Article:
After the service we stayed for coffee and a chance to chat to one or two of the regular congregation, before looking around the building. The stained glass windows all seem to be very bright and colourful,. All of the Victorian windows were destroyed in the Manchester Blitz of 1940 so all of these are relatively modern. The Chapter developed a plan for a set of windows which are gradually being installed - the latest was completed last year. The one above is entitled Revelation.


and this one is called Healing.



Other features that caught our attention.


The cathedral plays an important role in the life of the city, none more so than in times of crisis. A poignant poem, written by Andrew Rudd, Poet in Residence, was a response to the bombing in May this year. In case you cannot read it from the above small picture, this is the text. We had to transcribe it from the full photo as we could not find it online.

Afterwards, the place is cordoned off
a steel fence across the road: in our heads

everything secured and locked down.
So here we come, walking into the square

as if we are quiet guests, on our way
to visit the house of friends, bringing flowers.

The morning warm and sill, the huge garland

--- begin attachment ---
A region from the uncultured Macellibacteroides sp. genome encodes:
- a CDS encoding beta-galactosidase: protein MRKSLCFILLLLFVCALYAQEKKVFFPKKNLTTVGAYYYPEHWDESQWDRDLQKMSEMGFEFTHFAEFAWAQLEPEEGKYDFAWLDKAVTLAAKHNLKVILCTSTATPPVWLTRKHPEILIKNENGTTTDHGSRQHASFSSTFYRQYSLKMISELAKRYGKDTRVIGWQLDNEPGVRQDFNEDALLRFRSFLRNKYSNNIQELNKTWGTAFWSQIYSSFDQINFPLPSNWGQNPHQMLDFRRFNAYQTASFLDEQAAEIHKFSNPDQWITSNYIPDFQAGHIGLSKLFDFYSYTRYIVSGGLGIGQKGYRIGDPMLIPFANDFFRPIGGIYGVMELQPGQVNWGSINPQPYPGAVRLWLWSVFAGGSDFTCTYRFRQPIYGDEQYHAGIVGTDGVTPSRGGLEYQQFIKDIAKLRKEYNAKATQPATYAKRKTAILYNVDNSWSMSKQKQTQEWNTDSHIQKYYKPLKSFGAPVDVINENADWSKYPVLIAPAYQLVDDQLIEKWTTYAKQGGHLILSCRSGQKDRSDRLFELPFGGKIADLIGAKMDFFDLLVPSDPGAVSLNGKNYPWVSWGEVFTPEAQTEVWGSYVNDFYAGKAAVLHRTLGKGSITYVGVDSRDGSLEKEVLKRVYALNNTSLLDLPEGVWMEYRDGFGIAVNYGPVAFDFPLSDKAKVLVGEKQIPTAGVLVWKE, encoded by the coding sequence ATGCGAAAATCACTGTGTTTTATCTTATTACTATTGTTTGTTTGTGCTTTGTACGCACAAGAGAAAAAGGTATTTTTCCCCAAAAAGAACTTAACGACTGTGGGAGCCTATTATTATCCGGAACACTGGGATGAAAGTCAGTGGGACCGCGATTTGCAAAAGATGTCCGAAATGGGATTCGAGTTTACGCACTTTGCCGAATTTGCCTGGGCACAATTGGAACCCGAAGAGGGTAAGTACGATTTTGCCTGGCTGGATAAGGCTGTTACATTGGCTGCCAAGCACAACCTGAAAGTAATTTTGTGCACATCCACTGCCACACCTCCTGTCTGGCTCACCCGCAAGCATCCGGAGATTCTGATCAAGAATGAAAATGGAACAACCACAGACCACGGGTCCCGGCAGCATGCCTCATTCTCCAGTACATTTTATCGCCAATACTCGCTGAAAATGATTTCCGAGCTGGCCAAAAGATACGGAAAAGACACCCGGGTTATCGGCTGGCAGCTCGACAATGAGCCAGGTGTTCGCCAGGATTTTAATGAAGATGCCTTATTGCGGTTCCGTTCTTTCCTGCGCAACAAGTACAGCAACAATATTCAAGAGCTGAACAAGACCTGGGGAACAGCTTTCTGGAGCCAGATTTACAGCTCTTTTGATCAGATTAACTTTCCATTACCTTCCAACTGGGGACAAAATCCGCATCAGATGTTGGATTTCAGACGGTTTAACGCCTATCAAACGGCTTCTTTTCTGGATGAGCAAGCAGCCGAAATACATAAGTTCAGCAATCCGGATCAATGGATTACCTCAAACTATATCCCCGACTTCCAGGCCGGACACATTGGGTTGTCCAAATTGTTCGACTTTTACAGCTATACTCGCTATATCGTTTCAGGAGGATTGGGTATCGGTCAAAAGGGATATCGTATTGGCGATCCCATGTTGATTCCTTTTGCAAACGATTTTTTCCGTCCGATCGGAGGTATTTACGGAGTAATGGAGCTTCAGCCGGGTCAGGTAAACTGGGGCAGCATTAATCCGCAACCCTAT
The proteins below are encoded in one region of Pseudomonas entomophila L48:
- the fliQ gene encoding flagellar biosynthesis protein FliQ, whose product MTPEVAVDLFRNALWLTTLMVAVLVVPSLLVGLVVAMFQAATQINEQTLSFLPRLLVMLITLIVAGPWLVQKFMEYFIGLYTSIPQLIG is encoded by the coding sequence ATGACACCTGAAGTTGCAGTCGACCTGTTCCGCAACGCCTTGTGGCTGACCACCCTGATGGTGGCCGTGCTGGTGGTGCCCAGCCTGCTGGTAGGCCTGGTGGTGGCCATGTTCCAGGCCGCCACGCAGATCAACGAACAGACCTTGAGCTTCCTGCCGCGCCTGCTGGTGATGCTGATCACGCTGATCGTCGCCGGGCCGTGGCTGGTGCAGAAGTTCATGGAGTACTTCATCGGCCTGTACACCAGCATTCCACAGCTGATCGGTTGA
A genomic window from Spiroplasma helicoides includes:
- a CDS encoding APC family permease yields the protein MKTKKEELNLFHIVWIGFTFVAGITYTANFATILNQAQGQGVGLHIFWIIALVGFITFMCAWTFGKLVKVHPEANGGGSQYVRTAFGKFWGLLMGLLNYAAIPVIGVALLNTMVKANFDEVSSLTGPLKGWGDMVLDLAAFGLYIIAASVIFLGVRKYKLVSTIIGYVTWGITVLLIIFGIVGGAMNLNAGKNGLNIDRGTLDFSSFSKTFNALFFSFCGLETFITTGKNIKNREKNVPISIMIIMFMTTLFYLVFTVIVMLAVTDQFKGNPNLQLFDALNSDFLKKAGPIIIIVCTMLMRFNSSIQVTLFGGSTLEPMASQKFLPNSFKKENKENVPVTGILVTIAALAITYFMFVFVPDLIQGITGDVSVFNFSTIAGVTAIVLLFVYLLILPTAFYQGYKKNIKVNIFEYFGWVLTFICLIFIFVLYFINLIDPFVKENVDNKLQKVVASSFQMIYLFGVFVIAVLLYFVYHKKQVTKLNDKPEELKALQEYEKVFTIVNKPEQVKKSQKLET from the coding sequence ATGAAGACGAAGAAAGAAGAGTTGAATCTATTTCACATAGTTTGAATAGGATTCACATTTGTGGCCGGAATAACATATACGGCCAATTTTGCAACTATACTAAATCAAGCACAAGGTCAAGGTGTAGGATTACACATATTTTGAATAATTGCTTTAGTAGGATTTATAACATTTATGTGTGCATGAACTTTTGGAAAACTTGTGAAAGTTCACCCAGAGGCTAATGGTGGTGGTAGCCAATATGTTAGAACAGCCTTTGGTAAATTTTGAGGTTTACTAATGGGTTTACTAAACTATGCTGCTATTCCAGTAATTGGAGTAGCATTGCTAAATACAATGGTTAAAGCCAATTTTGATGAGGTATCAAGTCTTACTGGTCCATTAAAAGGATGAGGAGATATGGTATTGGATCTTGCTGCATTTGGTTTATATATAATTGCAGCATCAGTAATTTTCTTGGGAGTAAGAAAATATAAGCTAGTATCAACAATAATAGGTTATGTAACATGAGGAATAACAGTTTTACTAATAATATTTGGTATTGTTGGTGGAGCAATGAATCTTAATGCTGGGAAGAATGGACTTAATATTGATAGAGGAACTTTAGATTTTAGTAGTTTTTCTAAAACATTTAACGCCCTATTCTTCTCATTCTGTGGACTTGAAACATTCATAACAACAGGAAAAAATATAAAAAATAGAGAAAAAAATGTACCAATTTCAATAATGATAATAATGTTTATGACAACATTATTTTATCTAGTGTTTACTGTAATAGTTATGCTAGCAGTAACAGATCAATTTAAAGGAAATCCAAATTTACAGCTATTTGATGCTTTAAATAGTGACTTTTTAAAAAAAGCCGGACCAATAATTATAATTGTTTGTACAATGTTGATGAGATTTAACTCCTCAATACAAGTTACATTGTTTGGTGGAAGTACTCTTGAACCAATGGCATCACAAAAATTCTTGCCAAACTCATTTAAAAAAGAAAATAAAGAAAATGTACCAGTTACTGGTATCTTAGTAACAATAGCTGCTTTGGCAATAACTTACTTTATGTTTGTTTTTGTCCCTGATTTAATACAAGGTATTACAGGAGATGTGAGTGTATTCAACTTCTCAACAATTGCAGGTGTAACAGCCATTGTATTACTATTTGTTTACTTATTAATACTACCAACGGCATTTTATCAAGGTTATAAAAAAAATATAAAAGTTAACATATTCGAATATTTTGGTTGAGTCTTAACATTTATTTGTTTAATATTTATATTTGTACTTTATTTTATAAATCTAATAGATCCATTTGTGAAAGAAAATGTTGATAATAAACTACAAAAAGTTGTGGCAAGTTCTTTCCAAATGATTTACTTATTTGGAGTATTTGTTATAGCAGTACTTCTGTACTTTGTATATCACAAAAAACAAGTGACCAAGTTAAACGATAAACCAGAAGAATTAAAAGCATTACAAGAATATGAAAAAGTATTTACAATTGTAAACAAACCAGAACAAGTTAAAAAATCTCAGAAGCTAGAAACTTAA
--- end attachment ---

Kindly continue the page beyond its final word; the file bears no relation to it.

laid out around a statue, then a ring

of journalists, presenters, witnesses
telling their fragments of story to the world.

Round them, the bristling ring of cameras,
the ring of armed police. The circle of city.

How many ripples, after the impact,
the stone dropped into the heart?

We decided to walk back to the boat. Almost immediately we came to one of the main entrances to the Arndale shopping complex so walked through it but did not find ourselves tempted even if we did look in a few windows.


Out the other side we were struck by this building, One Angel Square, the headquarters of the Co-operative Group.


Almost back and we took to the side streets behind Royal Mill. Quite a few other buildings are under construction or renovations of older ones. Sadly, the former Coates School became too dilapidated to save and is a modern look-alike and the plaque is perhaps the only feature of the original to be retained. So far we have not managed to discover anything about the original school.

Saturday, 19 August 2017

John Rylands Library

We had already decided to book an extra night at the mooring - it is free for the first two nights and £10 a night thereafter. She paid up so the space is now 'ours' just in case anyone decides to try and slip in whilst we are across at the water point! Part of the reason for the extra stay was so that we could find a church service on Sunday having failed to be in the right place for the last two Sundays.

We think that we may well go to the cathedral. Oddly there is no parish church any closer - we had expected that the industrial centre might have had a larger population at one time and New Islington became a large council estate in the mid 20th century. As the old mill buildings are gradually renovated then the number of people living close to the centre is rising once more. Royal Mill close to our mooring is a prime example. In the 1980's it ceased production of textiles and was for some time on a buildings-at-risk register. Eventually a developer took it on and it is now a splendid set of apartments.